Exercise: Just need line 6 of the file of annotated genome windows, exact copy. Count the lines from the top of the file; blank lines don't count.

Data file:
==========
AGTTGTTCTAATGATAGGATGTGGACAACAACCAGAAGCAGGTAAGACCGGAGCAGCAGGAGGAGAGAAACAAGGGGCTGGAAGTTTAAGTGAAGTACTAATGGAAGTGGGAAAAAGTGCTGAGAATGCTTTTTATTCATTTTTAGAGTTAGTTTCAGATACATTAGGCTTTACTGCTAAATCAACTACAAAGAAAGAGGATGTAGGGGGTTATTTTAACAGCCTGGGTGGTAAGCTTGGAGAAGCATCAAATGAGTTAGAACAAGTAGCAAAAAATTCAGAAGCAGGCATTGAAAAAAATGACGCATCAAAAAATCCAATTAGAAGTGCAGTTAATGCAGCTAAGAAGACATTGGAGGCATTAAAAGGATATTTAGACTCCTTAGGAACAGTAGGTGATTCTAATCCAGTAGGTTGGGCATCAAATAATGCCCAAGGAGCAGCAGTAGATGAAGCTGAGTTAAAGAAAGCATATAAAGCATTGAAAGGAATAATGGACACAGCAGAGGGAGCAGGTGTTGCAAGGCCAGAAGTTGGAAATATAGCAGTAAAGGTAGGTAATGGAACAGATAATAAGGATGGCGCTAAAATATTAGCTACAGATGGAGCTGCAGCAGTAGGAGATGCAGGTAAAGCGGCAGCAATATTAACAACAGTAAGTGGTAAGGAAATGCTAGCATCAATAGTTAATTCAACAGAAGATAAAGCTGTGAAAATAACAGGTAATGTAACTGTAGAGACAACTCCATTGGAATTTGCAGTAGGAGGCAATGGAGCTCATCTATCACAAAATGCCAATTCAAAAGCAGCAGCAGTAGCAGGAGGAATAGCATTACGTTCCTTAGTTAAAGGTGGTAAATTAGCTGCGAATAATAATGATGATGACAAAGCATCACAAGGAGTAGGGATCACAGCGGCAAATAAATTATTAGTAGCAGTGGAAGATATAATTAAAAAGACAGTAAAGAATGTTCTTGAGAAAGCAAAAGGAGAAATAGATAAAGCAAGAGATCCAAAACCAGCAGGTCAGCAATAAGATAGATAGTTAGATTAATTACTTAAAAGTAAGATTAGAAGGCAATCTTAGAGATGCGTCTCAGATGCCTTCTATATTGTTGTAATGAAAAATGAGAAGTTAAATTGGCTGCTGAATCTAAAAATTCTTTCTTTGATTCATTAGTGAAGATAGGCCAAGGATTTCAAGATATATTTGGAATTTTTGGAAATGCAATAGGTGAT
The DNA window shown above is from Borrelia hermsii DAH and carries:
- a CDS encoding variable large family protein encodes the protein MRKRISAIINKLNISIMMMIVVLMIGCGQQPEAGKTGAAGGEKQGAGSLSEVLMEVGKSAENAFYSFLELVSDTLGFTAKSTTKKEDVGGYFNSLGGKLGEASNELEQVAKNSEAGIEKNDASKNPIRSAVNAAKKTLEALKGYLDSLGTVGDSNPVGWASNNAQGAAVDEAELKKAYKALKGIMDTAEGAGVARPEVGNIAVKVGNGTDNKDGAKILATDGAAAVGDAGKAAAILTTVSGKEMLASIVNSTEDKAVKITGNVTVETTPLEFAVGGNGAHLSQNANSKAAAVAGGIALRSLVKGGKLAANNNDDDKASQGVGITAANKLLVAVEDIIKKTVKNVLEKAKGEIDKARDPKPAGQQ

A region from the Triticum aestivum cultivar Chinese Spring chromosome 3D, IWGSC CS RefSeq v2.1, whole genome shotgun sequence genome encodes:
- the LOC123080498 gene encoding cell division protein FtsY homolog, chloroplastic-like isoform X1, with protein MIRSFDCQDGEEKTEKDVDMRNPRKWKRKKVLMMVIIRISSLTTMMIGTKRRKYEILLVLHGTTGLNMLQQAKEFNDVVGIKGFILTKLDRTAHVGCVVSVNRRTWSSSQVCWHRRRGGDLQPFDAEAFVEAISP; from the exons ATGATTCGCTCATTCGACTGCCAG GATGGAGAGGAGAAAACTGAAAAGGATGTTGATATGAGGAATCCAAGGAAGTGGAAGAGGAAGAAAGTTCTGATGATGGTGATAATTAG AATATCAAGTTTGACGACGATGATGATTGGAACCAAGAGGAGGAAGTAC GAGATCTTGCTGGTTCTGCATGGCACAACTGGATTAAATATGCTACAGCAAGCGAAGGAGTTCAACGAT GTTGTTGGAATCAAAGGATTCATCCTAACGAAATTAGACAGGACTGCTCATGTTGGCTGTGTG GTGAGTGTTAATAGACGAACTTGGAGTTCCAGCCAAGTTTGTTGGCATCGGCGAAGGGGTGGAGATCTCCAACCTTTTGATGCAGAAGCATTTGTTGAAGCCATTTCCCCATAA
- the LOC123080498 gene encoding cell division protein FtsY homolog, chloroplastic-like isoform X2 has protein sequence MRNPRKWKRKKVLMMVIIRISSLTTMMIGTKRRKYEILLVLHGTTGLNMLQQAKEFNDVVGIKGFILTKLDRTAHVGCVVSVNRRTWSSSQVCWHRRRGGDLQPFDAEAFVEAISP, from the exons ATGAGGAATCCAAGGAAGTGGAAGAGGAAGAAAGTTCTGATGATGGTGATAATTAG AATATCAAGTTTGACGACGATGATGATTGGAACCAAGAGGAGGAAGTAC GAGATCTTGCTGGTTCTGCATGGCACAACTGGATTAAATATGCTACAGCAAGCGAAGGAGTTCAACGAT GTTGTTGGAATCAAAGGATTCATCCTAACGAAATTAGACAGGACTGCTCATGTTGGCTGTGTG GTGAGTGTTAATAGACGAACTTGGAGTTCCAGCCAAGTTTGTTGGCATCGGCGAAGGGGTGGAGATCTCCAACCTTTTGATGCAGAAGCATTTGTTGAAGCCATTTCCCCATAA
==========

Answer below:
- the LOC123080498 gene encoding cell division protein FtsY homolog, chloroplastic-like isoform X2 has protein sequence MRNPRKWKRKKVLMMVIIRISSLTTMMIGTKRRKYEILLVLHGTTGLNMLQQAKEFNDVVGIKGFILTKLDRTAHVGCVVSVNRRTWSSSQVCWHRRRGGDLQPFDAEAFVEAISP, from the exons ATGAGGAATCCAAGGAAGTGGAAGAGGAAGAAAGTTCTGATGATGGTGATAATTAG AATATCAAGTTTGACGACGATGATGATTGGAACCAAGAGGAGGAAGTAC GAGATCTTGCTGGTTCTGCATGGCACAACTGGATTAAATATGCTACAGCAAGCGAAGGAGTTCAACGAT GTTGTTGGAATCAAAGGATTCATCCTAACGAAATTAGACAGGACTGCTCATGTTGGCTGTGTG GTGAGTGTTAATAGACGAACTTGGAGTTCCAGCCAAGTTTGTTGGCATCGGCGAAGGGGTGGAGATCTCCAACCTTTTGATGCAGAAGCATTTGTTGAAGCCATTTCCCCATAA